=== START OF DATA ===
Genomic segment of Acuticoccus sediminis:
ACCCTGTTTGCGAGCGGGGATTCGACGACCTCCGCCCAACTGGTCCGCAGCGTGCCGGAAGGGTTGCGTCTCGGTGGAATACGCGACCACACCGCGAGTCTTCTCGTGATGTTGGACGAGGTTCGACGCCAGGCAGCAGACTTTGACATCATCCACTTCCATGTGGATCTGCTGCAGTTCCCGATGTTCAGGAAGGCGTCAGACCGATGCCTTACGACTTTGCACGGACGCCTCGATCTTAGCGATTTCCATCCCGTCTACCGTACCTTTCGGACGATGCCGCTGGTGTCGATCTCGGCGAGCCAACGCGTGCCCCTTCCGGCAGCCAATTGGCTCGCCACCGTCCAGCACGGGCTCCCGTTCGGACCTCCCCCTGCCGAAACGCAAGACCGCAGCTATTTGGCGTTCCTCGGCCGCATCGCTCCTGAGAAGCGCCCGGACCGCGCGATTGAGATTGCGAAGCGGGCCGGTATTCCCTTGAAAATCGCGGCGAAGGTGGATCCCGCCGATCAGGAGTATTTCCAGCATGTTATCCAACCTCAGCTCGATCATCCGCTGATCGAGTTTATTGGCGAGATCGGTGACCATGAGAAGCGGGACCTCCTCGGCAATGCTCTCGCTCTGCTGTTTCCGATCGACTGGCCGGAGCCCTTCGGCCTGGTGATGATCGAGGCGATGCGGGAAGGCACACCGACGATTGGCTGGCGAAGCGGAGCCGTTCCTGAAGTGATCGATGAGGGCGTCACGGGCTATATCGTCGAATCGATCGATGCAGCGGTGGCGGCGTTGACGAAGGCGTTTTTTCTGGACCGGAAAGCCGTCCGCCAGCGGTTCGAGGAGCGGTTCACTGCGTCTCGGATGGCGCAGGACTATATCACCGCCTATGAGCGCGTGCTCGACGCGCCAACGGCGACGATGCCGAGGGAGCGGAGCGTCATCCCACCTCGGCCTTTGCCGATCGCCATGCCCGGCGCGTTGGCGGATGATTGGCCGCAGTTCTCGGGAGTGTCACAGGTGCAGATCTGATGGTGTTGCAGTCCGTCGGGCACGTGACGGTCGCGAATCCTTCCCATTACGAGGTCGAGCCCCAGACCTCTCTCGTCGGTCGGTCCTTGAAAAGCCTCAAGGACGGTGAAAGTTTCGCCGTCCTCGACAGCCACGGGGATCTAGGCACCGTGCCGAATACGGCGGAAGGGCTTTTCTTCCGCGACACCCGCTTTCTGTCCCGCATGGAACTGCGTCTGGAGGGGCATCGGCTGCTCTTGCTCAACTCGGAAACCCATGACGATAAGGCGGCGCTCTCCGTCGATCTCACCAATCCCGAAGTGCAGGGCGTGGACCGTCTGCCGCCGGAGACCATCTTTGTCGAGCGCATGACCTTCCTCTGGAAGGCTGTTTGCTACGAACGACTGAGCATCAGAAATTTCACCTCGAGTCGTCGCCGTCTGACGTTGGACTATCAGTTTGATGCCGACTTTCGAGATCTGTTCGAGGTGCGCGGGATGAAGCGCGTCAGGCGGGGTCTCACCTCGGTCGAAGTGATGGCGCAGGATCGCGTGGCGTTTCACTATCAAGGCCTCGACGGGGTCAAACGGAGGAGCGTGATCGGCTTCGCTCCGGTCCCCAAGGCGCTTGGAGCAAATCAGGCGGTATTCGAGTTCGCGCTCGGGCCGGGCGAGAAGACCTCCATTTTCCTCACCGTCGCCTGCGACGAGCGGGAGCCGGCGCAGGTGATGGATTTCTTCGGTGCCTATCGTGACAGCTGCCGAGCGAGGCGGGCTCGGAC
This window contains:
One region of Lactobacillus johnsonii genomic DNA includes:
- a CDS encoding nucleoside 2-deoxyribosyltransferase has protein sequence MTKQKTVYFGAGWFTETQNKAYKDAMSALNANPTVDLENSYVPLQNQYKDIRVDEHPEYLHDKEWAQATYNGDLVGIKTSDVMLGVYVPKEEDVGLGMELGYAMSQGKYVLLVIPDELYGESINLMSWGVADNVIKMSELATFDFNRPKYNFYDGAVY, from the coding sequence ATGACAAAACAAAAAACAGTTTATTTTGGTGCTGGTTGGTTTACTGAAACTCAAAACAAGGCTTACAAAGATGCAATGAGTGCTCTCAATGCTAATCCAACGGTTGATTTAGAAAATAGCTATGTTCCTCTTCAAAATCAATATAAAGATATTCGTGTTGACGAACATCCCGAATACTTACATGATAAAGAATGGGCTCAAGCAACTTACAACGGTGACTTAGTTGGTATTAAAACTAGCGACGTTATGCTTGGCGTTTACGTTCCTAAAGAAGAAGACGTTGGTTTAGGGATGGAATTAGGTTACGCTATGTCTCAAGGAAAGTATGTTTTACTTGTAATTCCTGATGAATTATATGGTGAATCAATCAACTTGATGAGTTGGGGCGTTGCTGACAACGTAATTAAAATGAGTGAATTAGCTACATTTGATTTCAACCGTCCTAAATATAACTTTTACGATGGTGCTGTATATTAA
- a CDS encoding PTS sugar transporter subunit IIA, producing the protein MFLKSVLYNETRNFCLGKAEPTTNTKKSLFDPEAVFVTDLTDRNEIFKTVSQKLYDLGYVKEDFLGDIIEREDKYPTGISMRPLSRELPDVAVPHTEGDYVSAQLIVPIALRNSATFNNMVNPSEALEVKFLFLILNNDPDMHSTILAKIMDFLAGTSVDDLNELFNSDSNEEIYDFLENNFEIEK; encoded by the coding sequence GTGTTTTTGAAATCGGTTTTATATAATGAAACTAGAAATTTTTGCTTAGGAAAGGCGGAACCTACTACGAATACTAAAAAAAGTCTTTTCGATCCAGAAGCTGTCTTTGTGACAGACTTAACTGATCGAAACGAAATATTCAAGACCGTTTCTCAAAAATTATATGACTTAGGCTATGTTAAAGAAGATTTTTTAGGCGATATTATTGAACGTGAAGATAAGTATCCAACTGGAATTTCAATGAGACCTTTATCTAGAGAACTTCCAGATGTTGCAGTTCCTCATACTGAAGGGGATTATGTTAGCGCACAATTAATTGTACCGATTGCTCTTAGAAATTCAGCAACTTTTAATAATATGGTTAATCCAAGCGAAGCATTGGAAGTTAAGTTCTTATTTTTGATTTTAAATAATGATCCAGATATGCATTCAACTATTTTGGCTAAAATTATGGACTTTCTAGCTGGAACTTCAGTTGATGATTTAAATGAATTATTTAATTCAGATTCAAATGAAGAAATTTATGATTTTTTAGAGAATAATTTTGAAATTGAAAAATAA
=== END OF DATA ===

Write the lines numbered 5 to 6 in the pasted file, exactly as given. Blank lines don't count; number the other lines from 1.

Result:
- a CDS encoding nucleoside 2-deoxyribosyltransferase has protein sequence MTKQKTVYFGAGWFTETQNKAYKDAMSALNANPTVDLENSYVPLQNQYKDIRVDEHPEYLHDKEWAQATYNGDLVGIKTSDVMLGVYVPKEEDVGLGMELGYAMSQGKYVLLVIPDELYGESINLMSWGVADNVIKMSELATFDFNRPKYNFYDGAVY, from the coding sequence ATGACAAAACAAAAAACAGTTTATTTTGGTGCTGGTTGGTTTACTGAAACTCAAAACAAGGCTTACAAAGATGCAATGAGTGCTCTCAATGCTAATCCAACGGTTGATTTAGAAAATAGCTATGTTCCTCTTCAAAATCAATATAAAGATATTCGTGTTGACGAACATCCCGAATACTTACATGATAAAGAATGGGCTCAAGCAACTTACAACGGTGACTTAGTTGGTATTAAAACTAGCGACGTTATGCTTGGCGTTTACGTTCCTAAAGAAGAAGACGTTGGTTTAGGGATGGAATTAGGTTACGCTATGTCTCAAGGAAAGTATGTTTTACTTGTAATTCCTGATGAATTATATGGTGAATCAATCAACTTGATGAGTTGGGGCGTTGCTGACAACGTAATTAAAATGAGTGAATTAGCTACATTTGATTTCAACCGTCCTAAATATAACTTTTACGATGGTGCTGTATATTAA
- a CDS encoding PTS sugar transporter subunit IIA, producing the protein MFLKSVLYNETRNFCLGKAEPTTNTKKSLFDPEAVFVTDLTDRNEIFKTVSQKLYDLGYVKEDFLGDIIEREDKYPTGISMRPLSRELPDVAVPHTEGDYVSAQLIVPIALRNSATFNNMVNPSEALEVKFLFLILNNDPDMHSTILAKIMDFLAGTSVDDLNELFNSDSNEEIYDFLENNFEIEK; encoded by the coding sequence GTGTTTTTGAAATCGGTTTTATATAATGAAACTAGAAATTTTTGCTTAGGAAAGGCGGAACCTACTACGAATACTAAAAAAAGTCTTTTCGATCCAGAAGCTGTCTTTGTGACAGACTTAACTGATCGAAACGAAATATTCAAGACCGTTTCTCAAAAATTATATGACTTAGGCTATGTTAAAGAAGATTTTTTAGGCGATATTATTGAACGTGAAGATAAGTATCCAACTGGAATTTCAATGAGACCTTTATCTAGAGAACTTCCAGATGTTGCAGTTCCTCATACTGAAGGGGATTATGTTAGCGCACAATTAATTGTACCGATTGCTCTTAGAAATTCAGCAACTTTTAATAATATGGTTAATCCAAGCGAAGCATTGGAAGTTAAGTTCTTATTTTTGATTTTAAATAATGATCCAGATATGCATTCAACTATTTTGGCTAAAATTATGGACTTTCTAGCTGGAACTTCAGTTGATGATTTAAATGAATTATTTAATTCAGATTCAAATGAAGAAATTTATGATTTTTTAGAGAATAATTTTGAAATTGAAAAATAA